By combining Obamacare with taxes, GOP goes for it all

Key piece of Affordable Care Act in tax bill

By LAUREN FOX , CNN
Headline Goes Here Mark Wilson/Getty Images

Senate Majority Leader Mitch McConnell (R-KY), speaks to reporters about the proposed Senate Republican tax bill, after attending the Senate GOP policy luncheon, at US Capitol on November 14, 2017 in Washington, DC.

WASHINGTON (CNN) - Despite nearly a year's worth of heartache, Republicans can't quit trying to repeal Obamacare.

Senate Republicans plan to include a repeal of the individual mandate -- a key piece of the Affordable Care Act -- in their tax reform efforts. It's a move that dramatically raises the stakes for President Donald Trump and congressional Republicans, who are still looking for a single, substantial legislative accomplishment to deliver to the American people this year.

For Republicans, the benefits are tempting. If they can pull it off, it's a two-for-one victory. They will have overhauled the US tax code and taken a bite out of former President Barack Obama's signature legislative achievement, even if it falls short of the "root and branch" health care repeal many had vowed to see through.

But if they fail, Republicans will enter the midterm election year with their message muddled, without a victory on tax reform, and having spent a year's worth of time trying and repeatedly failing to dismantle Obamacare with nothing to show for it but bad headlines.

One Senate Republican, Susan Collins of Maine, warned her fellow party members to be wary of diving back into the health care fight and risk capsizing their tax reform efforts just as they were making progress.

"I personally think that it complicates tax reform," Collins told reporters as she left a GOP lunch Tuesday.

Repealing the individual mandate has been up for consideration for weeks, but the discussion had been happening mostly behind the scenes as Republicans debated using an estimated $338 billion in savings to cover the cost of and finance additional tax cuts over the next decade.

The mandate requires nearly all Americans to have health insurance or pay a penalty. But getting rid of it has a cost.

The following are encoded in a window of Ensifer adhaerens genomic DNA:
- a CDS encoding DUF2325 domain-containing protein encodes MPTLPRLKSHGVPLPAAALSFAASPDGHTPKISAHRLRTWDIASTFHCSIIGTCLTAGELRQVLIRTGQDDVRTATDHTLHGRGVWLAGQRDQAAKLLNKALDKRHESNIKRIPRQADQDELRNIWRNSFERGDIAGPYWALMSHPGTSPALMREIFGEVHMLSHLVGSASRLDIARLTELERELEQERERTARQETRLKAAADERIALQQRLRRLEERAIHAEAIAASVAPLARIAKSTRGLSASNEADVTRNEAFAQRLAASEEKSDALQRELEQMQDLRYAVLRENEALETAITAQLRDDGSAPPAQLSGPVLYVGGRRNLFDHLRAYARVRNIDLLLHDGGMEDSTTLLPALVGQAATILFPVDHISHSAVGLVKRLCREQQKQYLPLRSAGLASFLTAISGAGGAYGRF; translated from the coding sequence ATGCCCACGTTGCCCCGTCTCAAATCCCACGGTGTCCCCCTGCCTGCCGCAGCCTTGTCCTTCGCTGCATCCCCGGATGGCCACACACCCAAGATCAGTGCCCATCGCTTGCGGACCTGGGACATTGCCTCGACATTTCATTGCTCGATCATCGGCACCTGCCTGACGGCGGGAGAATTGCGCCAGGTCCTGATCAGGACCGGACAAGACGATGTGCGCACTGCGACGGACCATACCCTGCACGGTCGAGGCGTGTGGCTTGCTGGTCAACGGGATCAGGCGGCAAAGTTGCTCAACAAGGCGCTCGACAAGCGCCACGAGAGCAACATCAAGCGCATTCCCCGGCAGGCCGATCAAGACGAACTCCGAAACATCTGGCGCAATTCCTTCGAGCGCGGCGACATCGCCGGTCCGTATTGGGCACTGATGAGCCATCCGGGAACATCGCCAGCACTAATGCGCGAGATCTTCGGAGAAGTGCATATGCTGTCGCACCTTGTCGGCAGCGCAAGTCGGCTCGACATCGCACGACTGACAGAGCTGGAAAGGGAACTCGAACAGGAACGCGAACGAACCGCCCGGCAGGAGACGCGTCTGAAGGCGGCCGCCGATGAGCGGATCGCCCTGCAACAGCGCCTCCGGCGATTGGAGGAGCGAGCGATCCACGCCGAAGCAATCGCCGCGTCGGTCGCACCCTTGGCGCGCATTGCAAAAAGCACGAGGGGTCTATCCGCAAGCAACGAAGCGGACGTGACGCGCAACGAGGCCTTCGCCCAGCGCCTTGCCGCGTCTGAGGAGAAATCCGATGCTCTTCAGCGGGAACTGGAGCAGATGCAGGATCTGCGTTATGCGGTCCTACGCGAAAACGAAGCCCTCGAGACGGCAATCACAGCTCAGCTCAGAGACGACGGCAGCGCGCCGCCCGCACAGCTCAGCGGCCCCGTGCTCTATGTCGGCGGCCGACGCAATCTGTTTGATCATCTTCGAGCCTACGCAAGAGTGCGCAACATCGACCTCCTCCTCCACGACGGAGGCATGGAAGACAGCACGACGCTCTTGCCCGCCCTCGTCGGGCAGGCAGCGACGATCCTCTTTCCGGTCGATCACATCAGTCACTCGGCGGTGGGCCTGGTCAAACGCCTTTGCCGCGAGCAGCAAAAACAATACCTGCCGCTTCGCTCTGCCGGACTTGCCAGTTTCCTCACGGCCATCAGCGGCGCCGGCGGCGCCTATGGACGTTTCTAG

Roughly 4 million fewer people would be covered in the first year the repeal would take effect, the Congressional Budget Office said last week, rising to 13 million by 2027, as compared to current law.

Premiums would also rise by about 10% in most years of the decade, CBO said.

How it happened

Monday morning, President Donald Trump tweeted from a trip to Asia that he wanted to see the repeal of the individual mandate included.

Senate leaders and many House rank-and-file members appear to have embraced the position.

"We had to get our members to where they were comfortable with it, and I think we are there," said Sen. John Thune, a Republican from South Dakota and member of GOP leadership.

"It just makes the overall bill a lot more possible," said Sen. Roger Wicker, R-Mississippi.

Introducing a repeal of the individual mandate into the tax debate, however, is a risky proposition for Senate Republicans who failed to repeal the mandate in July after three Republicans -- Collins, Sen. John McCain and Lisa Murkowski -- all voted against it.

Even lawmakers who embraced repealing the individual mandate were keenly aware of the danger it could pose to their delicately crafted tax bill. After all, trying to re-write the health care law had proven to be a massive flop for Senate Republicans, a failure that has echoed across conservative talk radio and hurt the GOP with their donor class.

"I have some concern about mixing health care with taxes because the health care issues have been so difficult," said Sen. John Kennedy, a Republican from Louisiana who supports repealing the individual mandate as part of the tax bill. "But, it's really not health care that we are talking about. We are talking about tax."